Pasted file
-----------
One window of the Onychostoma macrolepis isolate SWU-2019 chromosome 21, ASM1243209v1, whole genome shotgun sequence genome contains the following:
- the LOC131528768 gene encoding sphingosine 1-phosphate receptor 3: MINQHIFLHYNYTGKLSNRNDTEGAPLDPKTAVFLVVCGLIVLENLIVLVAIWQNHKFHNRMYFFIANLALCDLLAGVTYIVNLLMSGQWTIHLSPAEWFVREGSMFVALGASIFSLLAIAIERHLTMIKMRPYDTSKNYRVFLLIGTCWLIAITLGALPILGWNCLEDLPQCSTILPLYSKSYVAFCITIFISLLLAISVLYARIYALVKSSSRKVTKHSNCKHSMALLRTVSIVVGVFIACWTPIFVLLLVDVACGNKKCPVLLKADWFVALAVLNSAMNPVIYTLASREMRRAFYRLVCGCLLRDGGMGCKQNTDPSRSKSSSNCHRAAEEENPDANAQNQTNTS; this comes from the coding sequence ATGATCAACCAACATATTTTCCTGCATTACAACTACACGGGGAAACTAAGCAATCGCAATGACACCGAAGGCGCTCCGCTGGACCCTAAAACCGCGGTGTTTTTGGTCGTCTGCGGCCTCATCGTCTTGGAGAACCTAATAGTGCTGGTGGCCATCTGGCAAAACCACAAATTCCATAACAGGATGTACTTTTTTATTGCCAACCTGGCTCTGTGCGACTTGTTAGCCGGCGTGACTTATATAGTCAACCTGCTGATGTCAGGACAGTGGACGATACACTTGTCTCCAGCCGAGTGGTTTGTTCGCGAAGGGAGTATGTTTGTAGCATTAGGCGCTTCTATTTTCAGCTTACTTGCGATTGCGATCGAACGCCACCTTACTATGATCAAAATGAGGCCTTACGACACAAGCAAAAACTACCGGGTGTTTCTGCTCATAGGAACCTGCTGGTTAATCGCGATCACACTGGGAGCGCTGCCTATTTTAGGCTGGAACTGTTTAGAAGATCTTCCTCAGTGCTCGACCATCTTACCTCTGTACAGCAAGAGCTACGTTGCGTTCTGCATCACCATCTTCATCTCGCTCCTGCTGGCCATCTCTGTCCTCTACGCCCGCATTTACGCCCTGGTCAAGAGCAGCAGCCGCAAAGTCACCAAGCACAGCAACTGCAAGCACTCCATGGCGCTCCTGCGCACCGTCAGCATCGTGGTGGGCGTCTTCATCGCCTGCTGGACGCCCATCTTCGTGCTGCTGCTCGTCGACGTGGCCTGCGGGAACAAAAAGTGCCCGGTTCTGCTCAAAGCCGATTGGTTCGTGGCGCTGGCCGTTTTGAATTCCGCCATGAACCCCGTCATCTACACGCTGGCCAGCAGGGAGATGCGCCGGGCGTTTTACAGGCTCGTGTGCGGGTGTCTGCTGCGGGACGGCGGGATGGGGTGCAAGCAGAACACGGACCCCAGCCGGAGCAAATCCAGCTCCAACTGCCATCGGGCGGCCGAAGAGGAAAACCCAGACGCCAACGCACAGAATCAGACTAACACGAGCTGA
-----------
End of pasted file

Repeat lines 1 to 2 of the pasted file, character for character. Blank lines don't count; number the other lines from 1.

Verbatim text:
One window of the Onychostoma macrolepis isolate SWU-2019 chromosome 21, ASM1243209v1, whole genome shotgun sequence genome contains the following:
- the LOC131528768 gene encoding sphingosine 1-phosphate receptor 3: MINQHIFLHYNYTGKLSNRNDTEGAPLDPKTAVFLVVCGLIVLENLIVLVAIWQNHKFHNRMYFFIANLALCDLLAGVTYIVNLLMSGQWTIHLSPAEWFVREGSMFVALGASIFSLLAIAIERHLTMIKMRPYDTSKNYRVFLLIGTCWLIAITLGALPILGWNCLEDLPQCSTILPLYSKSYVAFCITIFISLLLAISVLYARIYALVKSSSRKVTKHSNCKHSMALLRTVSIVVGVFIACWTPIFVLLLVDVACGNKKCPVLLKADWFVALAVLNSAMNPVIYTLASREMRRAFYRLVCGCLLRDGGMGCKQNTDPSRSKSSSNCHRAAEEENPDANAQNQTNTS; this comes from the coding sequence ATGATCAACCAACATATTTTCCTGCATTACAACTACACGGGGAAACTAAGCAATCGCAATGACACCGAAGGCGCTCCGCTGGACCCTAAAACCGCGGTGTTTTTGGTCGTCTGCGGCCTCATCGTCTTGGAGAACCTAATAGTGCTGGTGGCCATCTGGCAAAACCACAAATTCCATAACAGGATGTACTTTTTTATTGCCAACCTGGCTCTGTGCGACTTGTTAGCCGGCGTGACTTATATAGTCAACCTGCTGATGTCAGGACAGTGGACGATACACTTGTCTCCAGCCGAGTGGTTTGTTCGCGAAGGGAGTATGTTTGTAGCATTAGGCGCTTCTATTTTCAGCTTACTTGCGATTGCGATCGAACGCCACCTTACTATGATCAAAATGAGGCCTTACGACACAAGCAAAAACTACCGGGTGTTTCTGCTCATAGGAACCTGCTGGTTAATCGCGATCACACTGGGAGCGCTGCCTATTTTAGGCTGGAACTGTTTAGAAGATCTTCCTCAGTGCTCGACCATCTTACCTCTGTACAGCAAGAGCTACGTTGCGTTCTGCATCACCATCTTCATCTCGCTCCTGCTGGCCATCTCTGTCCTCTACGCCCGCATTTACGCCCTGGTCAAGAGCAGCAGCCGCAAAGTCACCAAGCACAGCAACTGCAAGCACTCCATGGCGCTCCTGCGCACCGTCAGCATCGTGGTGGGCGTCTTCATCGCCTGCTGGACGCCCATCTTCGTGCTGCTGCTCGTCGACGTGGCCTGCGGGAACAAAAAGTGCCCGGTTCTGCTCAAAGCCGATTGGTTCGTGGCGCTGGCCGTTTTGAATTCCGCCATGAACCCCGTCATCTACACGCTGGCCAGCAGGGAGATGCGCCGGGCGTTTTACAGGCTCGTGTGCGGGTGTCTGCTGCGGGACGGCGGGATGGGGTGCAAGCAGAACACGGACCCCAGCCGGAGCAAATCCAGCTCCAACTGCCATCGGGCGGCCGAAGAGGAAAACCCAGACGCCAACGCACAGAATCAGACTAACACGAGCTGA